Watching The Fish

The little ones so often have it right.

I caught one of my nephews the other day enjoying himself on the kitchen floor. No, not with one of the fancy electronic toys that had a shelf life of about a month before going into the notorious toy bin, nor one of his many themed toys that, like all kids before him, he's grown into and out of within several months.

He was floating and spinning on artificial wooden planks that made up the kitchen floor inside a big rectangular fruit carton box.

Another time, he stood propped up on a chair next to the fish tank, enraptured. He caught sight of me and yelled that I should be watching the fish. I asked why.

"Because I like to watch the fish," he replied.

The box. The fish. Maybe it's the Dr. Seuss philosophy that we adults sometimes forget.

The simple can be the most imaginative. The most carefree. And the most fun.

Now maybe it's time I catch sight of those same fishies, if only for a few moments.



I remember as a kid having a lot of fun with those cheap 9-volt battery-powered walkie-talkies you bought at the toy store.

Sure, the reception was crappy and the range was limited, but it was fun to hear someone's voice from so far away.

Twitter to me seems like the internet version of those old walkie-talkies. Through a computer or an internet-enabled cell phone (a fancy version of a walkie-talkie, if you think about it), you can update anyone who wants to follow you on your progress throughout the day.

Twitter seems the next big thing in social networking - many famous people tweet their progress many times a day, and in this day of fast-arising events, this instant updating ability has shown its potential - I recall checking in on some Twitter logs a few times as Hurricane Ike roared onshore near Galveston, Texas.

I have no need for such a service, and I doubt I'd need it in the near future. But during some idle time on the bus today, I thought of a variation that would probably have only the heartiest and most dedicated of followers - TMI-tter.

(Note: this train of thought has no relation to, nor was influenced by, an actual Twitter-oriented keyword tracking service website called Tmitter, which I just discovered existed literally a few minutes before I typed this post.)

On my vision of TMI-tter:

- every visit to the latrine would be drippiliciously scrutinized.

- Kermit the Frog would not be serenading folks about a "Rainbow Connection", when colors like puke-yellow, split-pea green and fudgy brown are predominant.

- words like "turducken" and "scabby" and phrases like "lung butter" would be commonplace.

- graves everywhere would sport "vacancy" signs, as millions of better-left-untold secrets would never complete that fateful journey.

- the 1960's experiment with Smell-O-Vision would earn an unfortunate renaissance

- oh, those colors I mentioned? Many of them would be associated with the word "stain"

- "Oooh, my (insert body part here) shouldn't be bending that way" would be so often tweeted, a variation of the line will end-up in a top-selling hip-hop tune.

Yeesh...Okay, enough of that - TMI is TMI indeed.

I think I've only scratched the surface of "potential" for this concept. And no, potential does NOT have a scabby surface either (thank goodness!)


Just A Place To Call Your Own

"That's the third time we've crossed that river," Pauline sighed as she idly watched nature blur by the window beside her.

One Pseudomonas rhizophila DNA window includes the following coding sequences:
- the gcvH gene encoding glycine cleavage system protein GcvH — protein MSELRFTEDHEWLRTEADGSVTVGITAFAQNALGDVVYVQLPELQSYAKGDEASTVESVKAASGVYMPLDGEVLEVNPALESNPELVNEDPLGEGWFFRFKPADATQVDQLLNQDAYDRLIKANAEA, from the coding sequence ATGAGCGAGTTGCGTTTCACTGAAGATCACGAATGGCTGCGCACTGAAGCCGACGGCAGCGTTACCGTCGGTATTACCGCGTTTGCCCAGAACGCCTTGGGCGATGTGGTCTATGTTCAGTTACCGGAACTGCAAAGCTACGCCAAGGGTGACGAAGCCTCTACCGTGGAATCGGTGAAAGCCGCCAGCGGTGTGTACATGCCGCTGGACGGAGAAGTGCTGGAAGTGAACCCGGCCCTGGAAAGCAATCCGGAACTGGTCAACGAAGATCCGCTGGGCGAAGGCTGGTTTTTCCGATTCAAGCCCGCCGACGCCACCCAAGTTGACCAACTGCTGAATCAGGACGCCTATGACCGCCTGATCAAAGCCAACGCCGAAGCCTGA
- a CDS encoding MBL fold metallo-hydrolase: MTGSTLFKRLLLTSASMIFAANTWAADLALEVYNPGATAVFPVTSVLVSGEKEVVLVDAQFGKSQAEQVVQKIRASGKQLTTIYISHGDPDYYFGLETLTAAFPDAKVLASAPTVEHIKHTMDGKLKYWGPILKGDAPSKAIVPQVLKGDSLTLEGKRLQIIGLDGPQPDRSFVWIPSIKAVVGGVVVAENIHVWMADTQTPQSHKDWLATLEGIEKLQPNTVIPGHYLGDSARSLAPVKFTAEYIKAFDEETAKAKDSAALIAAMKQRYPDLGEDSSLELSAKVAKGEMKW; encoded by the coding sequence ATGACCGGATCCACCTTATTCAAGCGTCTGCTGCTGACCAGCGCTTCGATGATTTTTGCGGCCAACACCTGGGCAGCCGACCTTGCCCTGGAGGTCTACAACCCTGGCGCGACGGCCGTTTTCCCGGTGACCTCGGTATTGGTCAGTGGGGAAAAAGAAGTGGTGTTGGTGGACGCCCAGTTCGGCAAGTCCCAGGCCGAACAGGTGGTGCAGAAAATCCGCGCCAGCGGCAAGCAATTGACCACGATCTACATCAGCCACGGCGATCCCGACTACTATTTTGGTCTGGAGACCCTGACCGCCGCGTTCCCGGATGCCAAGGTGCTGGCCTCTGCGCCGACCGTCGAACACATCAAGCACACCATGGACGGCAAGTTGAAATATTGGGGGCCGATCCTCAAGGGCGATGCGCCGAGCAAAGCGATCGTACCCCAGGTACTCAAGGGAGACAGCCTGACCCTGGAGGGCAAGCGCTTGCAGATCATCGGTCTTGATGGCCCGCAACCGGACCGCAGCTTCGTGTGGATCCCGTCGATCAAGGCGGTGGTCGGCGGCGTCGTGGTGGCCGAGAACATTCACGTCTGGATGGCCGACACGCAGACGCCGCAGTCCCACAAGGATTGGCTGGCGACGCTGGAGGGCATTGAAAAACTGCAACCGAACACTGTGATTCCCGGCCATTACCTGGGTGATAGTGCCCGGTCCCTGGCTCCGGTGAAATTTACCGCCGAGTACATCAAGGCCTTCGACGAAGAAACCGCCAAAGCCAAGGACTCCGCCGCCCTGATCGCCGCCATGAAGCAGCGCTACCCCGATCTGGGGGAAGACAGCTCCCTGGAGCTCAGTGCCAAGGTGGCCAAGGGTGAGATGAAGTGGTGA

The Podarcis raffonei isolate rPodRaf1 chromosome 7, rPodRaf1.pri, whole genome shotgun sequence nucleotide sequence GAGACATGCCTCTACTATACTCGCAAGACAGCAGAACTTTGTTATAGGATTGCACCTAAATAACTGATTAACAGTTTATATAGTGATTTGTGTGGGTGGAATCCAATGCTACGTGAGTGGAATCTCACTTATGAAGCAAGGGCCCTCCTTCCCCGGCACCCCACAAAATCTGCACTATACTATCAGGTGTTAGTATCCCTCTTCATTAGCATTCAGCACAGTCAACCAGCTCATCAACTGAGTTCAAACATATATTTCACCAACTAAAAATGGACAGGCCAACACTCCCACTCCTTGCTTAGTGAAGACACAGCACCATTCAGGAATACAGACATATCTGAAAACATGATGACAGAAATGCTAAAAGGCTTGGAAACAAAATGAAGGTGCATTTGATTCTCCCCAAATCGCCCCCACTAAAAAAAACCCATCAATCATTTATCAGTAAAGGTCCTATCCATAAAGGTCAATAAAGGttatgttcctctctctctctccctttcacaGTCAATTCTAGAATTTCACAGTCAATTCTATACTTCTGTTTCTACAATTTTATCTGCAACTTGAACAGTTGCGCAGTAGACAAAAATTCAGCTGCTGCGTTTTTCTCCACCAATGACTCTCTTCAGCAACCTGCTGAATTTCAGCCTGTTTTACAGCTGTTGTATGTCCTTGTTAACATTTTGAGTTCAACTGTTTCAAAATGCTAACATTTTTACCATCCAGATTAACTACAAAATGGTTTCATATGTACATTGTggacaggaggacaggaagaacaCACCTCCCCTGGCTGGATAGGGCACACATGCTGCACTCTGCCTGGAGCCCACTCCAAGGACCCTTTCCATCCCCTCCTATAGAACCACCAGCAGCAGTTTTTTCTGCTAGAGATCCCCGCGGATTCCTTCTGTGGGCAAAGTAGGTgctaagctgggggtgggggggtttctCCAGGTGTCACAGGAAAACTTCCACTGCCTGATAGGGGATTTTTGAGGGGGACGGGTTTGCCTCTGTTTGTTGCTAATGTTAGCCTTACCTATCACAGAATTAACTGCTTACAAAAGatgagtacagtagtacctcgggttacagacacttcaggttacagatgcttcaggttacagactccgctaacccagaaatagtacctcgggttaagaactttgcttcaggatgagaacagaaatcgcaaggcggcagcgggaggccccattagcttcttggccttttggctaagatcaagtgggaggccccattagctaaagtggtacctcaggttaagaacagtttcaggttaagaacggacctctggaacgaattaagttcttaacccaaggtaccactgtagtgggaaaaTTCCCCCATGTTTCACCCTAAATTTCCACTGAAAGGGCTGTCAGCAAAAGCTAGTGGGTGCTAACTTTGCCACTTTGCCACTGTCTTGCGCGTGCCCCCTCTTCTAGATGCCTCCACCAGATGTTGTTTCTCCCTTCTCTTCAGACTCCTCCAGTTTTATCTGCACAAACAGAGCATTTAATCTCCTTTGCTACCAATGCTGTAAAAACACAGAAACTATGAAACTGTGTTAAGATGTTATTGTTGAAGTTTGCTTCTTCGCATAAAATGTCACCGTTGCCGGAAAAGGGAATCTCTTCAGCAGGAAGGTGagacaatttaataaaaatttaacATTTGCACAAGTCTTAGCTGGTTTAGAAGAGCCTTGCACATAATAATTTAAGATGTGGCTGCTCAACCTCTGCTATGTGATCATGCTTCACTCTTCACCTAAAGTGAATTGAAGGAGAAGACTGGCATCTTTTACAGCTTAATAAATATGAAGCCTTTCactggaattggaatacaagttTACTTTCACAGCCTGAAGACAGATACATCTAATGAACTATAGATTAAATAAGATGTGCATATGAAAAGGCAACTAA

"I think that's a different one, Paulie-girl." Trent brushed her long stringy ebony hair casually as he stared blankly forward. After a long two days, the downtown area and, more importantly, their destination were in sight.

"Lots of trees anyway," she muttered, as she closed her eyes and snuggled closer.

Trent kept his focus forward as the bus made its exit from the freeway. It had been many hours of crimped necks, cheap food, and numerous, sometimes foul-smelling strangers. In fact, he realized that he and his partner could badly use a shower themselves.

They had never been outside of Ohio prior to this journey, and the kaleidoscope of fluttering farm fields, high-arching mountains, and now deep green forests were almost too much overload for their uncertain psyches. He knew that he just wanted it to be over; his girl had had no problems telling him such ever since they boarded the bus back on Chester in Cleveland.

"Ladies and gentlemen, we are approaching the station in Eugene..." The bus driver's crackling announcement awoke Pauline from her stupor. She raised her eyelid and groaned, "So much for our holiday."

Trent chuckled audibly. "Heh - you can't find the words to say."

Pauline glanced up at him confusedly as Trent continued. "You said we'd run away together. And spend some time forever."

"Wha?" Pauline pulled slightly away from Trent.

Trent smiled out loud and broke into tune. "We'll never feel bad any-morrrre."

She snickered. "Ha! Hip Hip." Her boyfriend joined in the chorus. "Hip Hip." However, Trent's third verse was interrupted. "Hip hey ohhh..."

"What?" Trent's fade and dissolving smile caused Pauline to sit up at attention. Turning toward the window, she caught sight of what Trent had spotted - a blackened bus station exterior and a gutted interior. Fire had apparently raged through the building seemingly not to long ago; the bus seemingly had slowed down to accentuate the numbing effect on their two minds.

Suddenly Trent reached into his left coat pocket and pulled out his belongings in there. A couple of twenty-dollar bills, a few singles and some odd change; a piece of paper with a phone number; a half-eaten Snickers bar; and a couple of crumpled napkins lay in his half-clasped hand, causing him to lightly clench his lips and take a deep breath.